And the original Calendar girls really broke the mould didn’t they – it feels a little like they were some of the first ambassadors of body positivity for women of an older age…
Yes, there are so many messages in the show that are relevant to women today around body-positivity. We seem to be living in a society that, sadly in my opinion, is more and more image conscious. Rather than people learning to live comfortably with who they are, it focusses so much on external image. A show like this really highlights and celebrates the fact we don’t have to live our lives focusing on physical image. It’s about self-acceptance and taking a step forward to loving oneself, as well as those around you. The celebration of oneself is just as important as the celebration of each other.
Have you worked with any of the other ‘Girls’ before?
No, no I haven’t. I’ve only ever met Marti before when we were both interviewed on Gaby Roslin’s radio show together, however I haven’t worked with her. So it’s a fresh new team for me which is wonderful. We are all getting along superbly, its beautiful! We’ve grown to really care about each other. There is a natural thing about this show that brings women together. We are quite vulnerable on stage, so we have to protect each other as well, especially in the scene of the calendar photoshoot!
There is a vulnerability that as actors we need to support each other through, and we all look out for each other which I think has built a real quick bond between us. Also, as this is my first musical it has been wonderful to be part of a group of ladies who really know their stuff as far as musicals are concerned.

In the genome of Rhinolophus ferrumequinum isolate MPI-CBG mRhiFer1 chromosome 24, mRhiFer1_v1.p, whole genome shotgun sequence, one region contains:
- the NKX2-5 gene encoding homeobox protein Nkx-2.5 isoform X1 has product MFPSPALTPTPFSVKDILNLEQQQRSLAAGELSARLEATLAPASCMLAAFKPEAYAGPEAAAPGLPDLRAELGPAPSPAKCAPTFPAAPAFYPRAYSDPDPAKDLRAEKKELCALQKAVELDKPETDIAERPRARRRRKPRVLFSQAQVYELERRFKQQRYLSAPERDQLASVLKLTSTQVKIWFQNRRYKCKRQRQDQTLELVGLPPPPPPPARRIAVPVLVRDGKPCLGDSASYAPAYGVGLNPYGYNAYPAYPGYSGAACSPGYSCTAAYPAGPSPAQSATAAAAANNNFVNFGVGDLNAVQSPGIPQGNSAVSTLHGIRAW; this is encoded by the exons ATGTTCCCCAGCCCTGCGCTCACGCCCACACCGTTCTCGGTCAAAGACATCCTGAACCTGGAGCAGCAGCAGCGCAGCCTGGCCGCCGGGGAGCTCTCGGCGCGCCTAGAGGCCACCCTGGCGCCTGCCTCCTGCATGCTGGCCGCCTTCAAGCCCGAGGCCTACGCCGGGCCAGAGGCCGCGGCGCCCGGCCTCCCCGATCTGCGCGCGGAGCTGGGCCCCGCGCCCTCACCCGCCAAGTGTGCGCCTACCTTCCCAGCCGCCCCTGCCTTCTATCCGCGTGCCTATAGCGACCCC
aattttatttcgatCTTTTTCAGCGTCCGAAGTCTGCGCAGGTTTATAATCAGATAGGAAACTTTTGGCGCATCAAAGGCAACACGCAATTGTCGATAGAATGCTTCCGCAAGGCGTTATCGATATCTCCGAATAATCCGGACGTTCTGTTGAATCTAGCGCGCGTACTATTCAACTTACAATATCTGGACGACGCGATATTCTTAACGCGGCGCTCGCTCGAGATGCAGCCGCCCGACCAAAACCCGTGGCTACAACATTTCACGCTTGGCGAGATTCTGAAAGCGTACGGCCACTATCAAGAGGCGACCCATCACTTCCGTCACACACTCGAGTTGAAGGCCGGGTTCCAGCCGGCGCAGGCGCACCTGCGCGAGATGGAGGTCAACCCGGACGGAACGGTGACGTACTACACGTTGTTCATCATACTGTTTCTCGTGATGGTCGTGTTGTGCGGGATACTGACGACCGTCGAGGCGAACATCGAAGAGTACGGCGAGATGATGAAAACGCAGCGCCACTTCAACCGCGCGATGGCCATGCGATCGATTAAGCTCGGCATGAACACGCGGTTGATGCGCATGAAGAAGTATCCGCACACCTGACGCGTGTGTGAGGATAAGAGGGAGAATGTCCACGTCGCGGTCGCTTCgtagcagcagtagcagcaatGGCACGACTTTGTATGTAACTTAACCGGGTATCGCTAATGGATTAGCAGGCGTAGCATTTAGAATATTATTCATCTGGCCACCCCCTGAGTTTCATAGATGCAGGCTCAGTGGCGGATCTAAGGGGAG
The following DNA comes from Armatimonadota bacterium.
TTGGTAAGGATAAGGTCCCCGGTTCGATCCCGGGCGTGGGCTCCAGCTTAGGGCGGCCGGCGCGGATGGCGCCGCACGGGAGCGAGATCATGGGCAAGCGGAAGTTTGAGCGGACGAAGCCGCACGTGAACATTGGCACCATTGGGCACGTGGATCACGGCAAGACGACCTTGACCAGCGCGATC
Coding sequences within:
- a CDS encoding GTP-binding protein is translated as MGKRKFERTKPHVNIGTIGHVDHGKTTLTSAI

And how are you finding your first musical theatre role so far?
Oh It’s been great – it’s a really new and interesting process for me. Having done over 30 years in theatre, from West End to Fringe and everything in between, this is a first! A completely new avenue for me which is rather lovely!
Do you have a favourite number in the show?
It would be so hard for me to pick one song. I have a couple of songs which I perform in it, both of which I adore for very different reasons, and there are others which the other ladies sing that are also wonderful numbers. It would be really difficult for me to choose just one song, they are all brilliant. The solos particularly are very identifiable to the characters who sing them and most of them very moving for that reason. Can I just say – ‘all of them?’
And finally, if you could sum up the show in just 3 words what would they be?
Can I say four? Love, loss, acceptance and friendship.
The true story of the Calendar Girls launched a global phenomenon: a million copycat calendars, a record-breaking movie, now celebrating 20 years since its release, the fastest-selling stage play in British theatre history, and now a musical written by Gary Barlow and Tim Firth, which coined the term “craughing” – the act of crying and laughing at the same time!
This reimaged tour of Calendar Girls the Musicalis packed full of unforgettable songs and with every performance continuing to add to the nearly £6 million already raised for Blood Cancer UK and prove that there is no such thing as an ordinary woman.